The Panel accordingly finds for Complainant under the first element of the Policy.
B. Rights or Legitimate Interests
In order for the Respondent to demonstrate rights or legitimate interests in the Domain Names, it must show
(i) before any notice to you of the dispute, your use of, or demonstrable preparations to use, the domain name or a name corresponding to the domain name in connection with a bona fide offering of goods or services; or
(ii) you (as an individual, business, or other organization) have been commonly known by the domain name, even if you have acquired no trademark or service mark rights; or
(iii) you are making a legitimate non-commercial or fair use of the domain name, without intent for commercial gain to misleadingly divert consumers or to tarnish the trademark or service mark at issue.
With respect to 4(c)(i) of the Policy, there is no evidence that the Respondent, before any notice of the dispute, used or prepared to use any of the Domain Names or a name corresponding to the Domain Names in connection with a bona fide offering of goods or services.
With respect to 4(c)(ii) of the Policy, there is no evidence that indicates that Respondent has ever been commonly known by the Domain Names.
With respect to 4(c)(iii) of the Policy, it appears from the available record that Respondent has not made and is not making a legitimate noncommercial or fair use of the Domain Names and has not used the Domain Names, or a name corresponding to the Domain Names, in connection with a bona fide offering of goods or services. At the time the UDRP complaint was filed, the provided Domain Names were used for a website that advertises and promotes not only Complainant’s LEXAPRO product but also competitor’s products. This is not a case where a party offers a non-commercial discussion of the side effects of a drug.
A complainant is required to make out an initial prima facie case that respondent lacks rights or legitimate interests. Once such prima facie case is made, respondent carries the burden of demonstrating rights or legitimate interests in the domain name. If the respondent fails to do so, a complainant is deemed to have satisfied paragraph 4(a)(ii) of the Policy. Morgan Freeman v. Mighty LLC, WIPO Case No. D2005-0263; see also Croatia Airlines d.d. v. Modern Empire Internet Ltd, WIPO Case No. D2003-0455. Transfer; Belupo d.d. v. WACHEM d.o.o., WIPO Case No. D2004-0110, Transfer. The Panel finds that the circumstances enumerated above establish a prima facie showing that Respondent has no rights or legitimate interests in the Domain Name at issue.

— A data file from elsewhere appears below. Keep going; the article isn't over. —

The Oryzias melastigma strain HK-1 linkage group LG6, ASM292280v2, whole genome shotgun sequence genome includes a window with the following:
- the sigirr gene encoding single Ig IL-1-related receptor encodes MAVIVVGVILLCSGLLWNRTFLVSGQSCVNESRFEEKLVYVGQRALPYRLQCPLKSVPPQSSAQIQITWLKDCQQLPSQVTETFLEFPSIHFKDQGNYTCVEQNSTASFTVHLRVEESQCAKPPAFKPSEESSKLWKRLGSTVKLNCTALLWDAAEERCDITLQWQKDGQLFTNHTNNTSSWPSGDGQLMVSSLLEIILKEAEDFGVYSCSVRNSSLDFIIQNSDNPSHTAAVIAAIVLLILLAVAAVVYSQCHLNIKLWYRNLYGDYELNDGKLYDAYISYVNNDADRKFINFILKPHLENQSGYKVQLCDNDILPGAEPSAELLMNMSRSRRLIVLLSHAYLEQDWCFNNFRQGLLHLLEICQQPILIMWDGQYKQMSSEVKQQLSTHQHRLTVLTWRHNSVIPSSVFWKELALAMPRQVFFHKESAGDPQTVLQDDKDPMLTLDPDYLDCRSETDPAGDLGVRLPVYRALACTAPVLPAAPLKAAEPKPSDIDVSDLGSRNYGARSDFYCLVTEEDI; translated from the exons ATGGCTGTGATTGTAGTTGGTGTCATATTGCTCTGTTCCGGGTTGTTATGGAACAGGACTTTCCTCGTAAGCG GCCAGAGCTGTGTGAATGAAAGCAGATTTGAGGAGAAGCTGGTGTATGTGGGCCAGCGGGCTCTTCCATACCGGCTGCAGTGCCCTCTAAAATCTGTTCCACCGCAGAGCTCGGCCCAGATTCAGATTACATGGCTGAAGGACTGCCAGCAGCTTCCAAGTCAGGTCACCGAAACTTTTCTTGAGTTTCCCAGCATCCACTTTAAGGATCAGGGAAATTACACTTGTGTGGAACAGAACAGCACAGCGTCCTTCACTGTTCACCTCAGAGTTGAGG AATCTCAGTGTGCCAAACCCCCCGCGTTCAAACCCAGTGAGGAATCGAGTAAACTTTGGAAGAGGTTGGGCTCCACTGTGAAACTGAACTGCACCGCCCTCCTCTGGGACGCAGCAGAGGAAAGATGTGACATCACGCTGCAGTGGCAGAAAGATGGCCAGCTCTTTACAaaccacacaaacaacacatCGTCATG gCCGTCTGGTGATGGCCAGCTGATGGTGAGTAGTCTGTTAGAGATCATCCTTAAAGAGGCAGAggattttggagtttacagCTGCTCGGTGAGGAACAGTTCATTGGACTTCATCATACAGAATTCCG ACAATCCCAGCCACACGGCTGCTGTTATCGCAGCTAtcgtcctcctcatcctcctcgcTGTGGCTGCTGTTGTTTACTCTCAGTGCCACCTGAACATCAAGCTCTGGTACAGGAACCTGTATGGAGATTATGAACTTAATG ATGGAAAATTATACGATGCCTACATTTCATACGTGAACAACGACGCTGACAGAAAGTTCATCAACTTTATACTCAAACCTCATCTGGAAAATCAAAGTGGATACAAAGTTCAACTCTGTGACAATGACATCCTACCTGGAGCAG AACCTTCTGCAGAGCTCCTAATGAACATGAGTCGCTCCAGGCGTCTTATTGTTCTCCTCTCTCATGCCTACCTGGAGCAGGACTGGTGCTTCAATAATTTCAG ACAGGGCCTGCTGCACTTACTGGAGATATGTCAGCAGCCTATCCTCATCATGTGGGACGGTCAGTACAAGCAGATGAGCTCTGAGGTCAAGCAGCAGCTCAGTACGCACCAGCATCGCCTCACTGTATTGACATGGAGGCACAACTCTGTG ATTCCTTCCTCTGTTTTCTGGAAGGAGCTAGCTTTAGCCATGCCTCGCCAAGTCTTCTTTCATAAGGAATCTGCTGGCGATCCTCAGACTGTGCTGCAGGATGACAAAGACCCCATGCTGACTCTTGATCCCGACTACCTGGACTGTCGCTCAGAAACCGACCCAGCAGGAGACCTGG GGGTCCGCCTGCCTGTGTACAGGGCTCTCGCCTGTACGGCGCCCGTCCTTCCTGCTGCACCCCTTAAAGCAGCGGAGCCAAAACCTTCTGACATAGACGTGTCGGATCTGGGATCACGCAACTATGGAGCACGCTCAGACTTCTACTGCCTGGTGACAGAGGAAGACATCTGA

The Panel accordingly finds for Complainant under the second element of the Policy.
C. Registered and Used in Bad Faith
Complainant has used its LEXAPRO trademark continuously since September 5, 2002, and received a registration for the LEXAPRO trademark on February 4, 2003. Moreover, Complainant registered the domain name <lexipro.com> on January 22, 2001. Respondent registered each of the Domain Names at issue on July 26, 2003. In view of the above, it is not plausible that Respondent registered the domain name at issue without knowledge of Complainant’s LEXAPRO trademark.
The Panel also finds that Respondent’s use of the domain name in conjunction with a website that among other things, links not only to pharmacies that sell competing products but also directly to websites for competing products such as AMORYN, is evidence of bad faith use and registration. Specifically, Respondent’s conduct is covered by Policy paragraph 4(b)(iv): “by using the domain name, you have intentionally attempted to attract, for commercial gain, Internet users to your website or other on-line location, by creating a likelihood of confusion with the Complainant’s mark as to the source, sponsorship, affiliation, or endorsement of your website or location or of a product or service on your website or location.”
The Panel accordingly finds for Complainant under the third element of the Policy.
For all the foregoing reasons, in accordance with paragraphs 4(i) of the Policy and 15 of the Rules, the Panel orders that the domain names, <lexaprosideeffects.com>, <lexaprosideeffects.org> and <lexapro-side-effects.org>, be transferred to Complainant.
Lawrence K. Nodine
Date: April 21, 2008